It’s a little shocking to realize that 1,100 Canadians are turning 65 every day. Of that number, about 500 will be relying on their own savings for much of their retirement income security (the rest are defined benefit participants or low-income workers). Unfortunately, very few of them are qualified to implement an efficient decumulation strategy on their own. The simple reason is that decumulation is a lot more complicated than it looks.
A 65-year-old couple with $500,000 in tax-sheltered savings could do everything right (if adhering to orthodox retirement planning principles is deemed to be right) and still run out of money by age 75. Alternatively, they could have used a more modern decumulation strategy – one only academics and a select group of actuaries seem to be aware of – and have enough money to live comfortably into their 90s, even if their investment results were no better.
Of course, retirees can and do seek out help from financial advisors but judging from the emails I receive from readers that might not be doing them much good. The interests of commission-based advisors are not well aligned with those of retirees. It’s not just a matter of which investment funds an advisor might recommend (each fund pays a different trailer fee), it’s also a question of whether the advisor is ready to recommend certain risk-mitigation strategies that will drastically reduce his or her compensation going forward.
Two major stakeholders have the ability to help new retirees but have done little so far. One of them is employers that sponsor capital accumulation plans. I suggested to my insurance company friends that we should mobilize this group to do more. They told me this would be a challenge since few employers want to remain involved with plan participants once they’ve retired, preferring instead to see retiring participants transfer their monies out of workplace plans as soon as possible. This is a shame because employers can provide low-cost decumulation options within their plans. Moreover, they have ready access to objective retirement experts who can devise more effective decumulation strategies.
It should be noted that virtually all such employers are companies in the private sector, companies that should remember why they sponsor a pension plan or group registered retirement savings plan in the first place. Most of them want to see their employees retire with dignity, not only because it’s the right thing to do but also because it sends a signal to the active workforce that the company they work for is a good one and deserves their loyalty.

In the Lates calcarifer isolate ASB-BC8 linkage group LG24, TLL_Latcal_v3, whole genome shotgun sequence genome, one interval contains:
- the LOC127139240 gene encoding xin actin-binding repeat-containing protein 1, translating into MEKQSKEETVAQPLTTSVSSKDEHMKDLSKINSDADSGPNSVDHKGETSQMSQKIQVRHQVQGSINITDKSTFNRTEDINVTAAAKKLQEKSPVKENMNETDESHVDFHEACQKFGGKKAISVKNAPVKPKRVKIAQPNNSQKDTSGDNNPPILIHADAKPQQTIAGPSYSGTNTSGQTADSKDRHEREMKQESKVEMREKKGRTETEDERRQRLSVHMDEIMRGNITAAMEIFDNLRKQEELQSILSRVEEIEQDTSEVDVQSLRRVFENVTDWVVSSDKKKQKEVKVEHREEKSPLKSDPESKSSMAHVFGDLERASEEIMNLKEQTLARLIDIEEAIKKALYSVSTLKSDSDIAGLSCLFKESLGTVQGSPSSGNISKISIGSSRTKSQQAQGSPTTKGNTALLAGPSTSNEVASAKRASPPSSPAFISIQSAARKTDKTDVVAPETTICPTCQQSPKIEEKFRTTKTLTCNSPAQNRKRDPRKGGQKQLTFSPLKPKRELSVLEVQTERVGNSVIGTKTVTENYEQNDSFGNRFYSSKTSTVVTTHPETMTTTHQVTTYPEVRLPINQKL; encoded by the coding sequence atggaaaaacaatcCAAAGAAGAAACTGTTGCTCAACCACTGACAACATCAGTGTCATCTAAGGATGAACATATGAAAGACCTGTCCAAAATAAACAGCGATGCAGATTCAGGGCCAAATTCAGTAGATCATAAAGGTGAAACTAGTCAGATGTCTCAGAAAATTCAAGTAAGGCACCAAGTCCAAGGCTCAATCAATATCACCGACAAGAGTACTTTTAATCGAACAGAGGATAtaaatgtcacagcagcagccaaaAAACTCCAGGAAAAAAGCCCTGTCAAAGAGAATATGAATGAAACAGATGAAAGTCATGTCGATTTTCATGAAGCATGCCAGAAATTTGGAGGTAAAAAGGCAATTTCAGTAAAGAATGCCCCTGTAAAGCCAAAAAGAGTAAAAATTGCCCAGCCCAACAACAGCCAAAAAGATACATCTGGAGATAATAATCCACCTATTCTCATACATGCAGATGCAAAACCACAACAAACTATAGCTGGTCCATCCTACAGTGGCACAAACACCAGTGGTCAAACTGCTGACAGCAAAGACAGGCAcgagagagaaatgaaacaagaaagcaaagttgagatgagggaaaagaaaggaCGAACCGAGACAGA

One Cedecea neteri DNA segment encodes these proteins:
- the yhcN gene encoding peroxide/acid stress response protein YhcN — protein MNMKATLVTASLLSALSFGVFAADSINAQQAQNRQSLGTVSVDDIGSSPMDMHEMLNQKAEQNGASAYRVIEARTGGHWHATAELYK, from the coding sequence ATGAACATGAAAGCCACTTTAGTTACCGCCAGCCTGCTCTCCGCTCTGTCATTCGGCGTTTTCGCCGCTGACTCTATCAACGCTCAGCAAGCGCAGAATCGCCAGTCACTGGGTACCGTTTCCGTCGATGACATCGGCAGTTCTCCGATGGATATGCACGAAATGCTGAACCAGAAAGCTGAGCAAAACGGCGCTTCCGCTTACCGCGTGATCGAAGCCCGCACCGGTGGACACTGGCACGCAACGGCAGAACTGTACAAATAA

In addition, these companies want to be seen as good corporate citizens because a good public image is good for business. Given this rationale, how does it make sense to support participants in defined contribution pensions during a savings accumulation marathon that can last for 30 years or longer, only to drop them just before they reach the finish line? It’s not good for anyone to see a retiree run out of money at age 75.
The other stakeholder that needs to step up is government. Three provinces still do not allow in-plan decumulation. Notably, Ontario is one of them, which is surprising given its very public concern for the retirement security of Ontarians and given that about 200 of those 500 daily retirees live in the province. To my knowledge, the question of allowing in-plan decumulation is not even on Ontario’s radar at present, even though the government had circulated a consultation paper on the subject a couple of years ago (and which now appears to be gathering dust).
What’s worse, the existing maximum withdrawal rules for defined contribution pension plans may be doing more harm than good in that those rules would preclude some of the more effective decumulation strategies. That particular problem is shared by all provinces.
I should acknowledge that even poor decumulation strategies work fairly well as long as capital markets do well. With the current bull market approaching a record in terms of length, however, that may change sooner rather than later. I have to wonder how many more participants of defined contribution pension plans have to retire with a sub-optimal decumulation strategy before action is taken.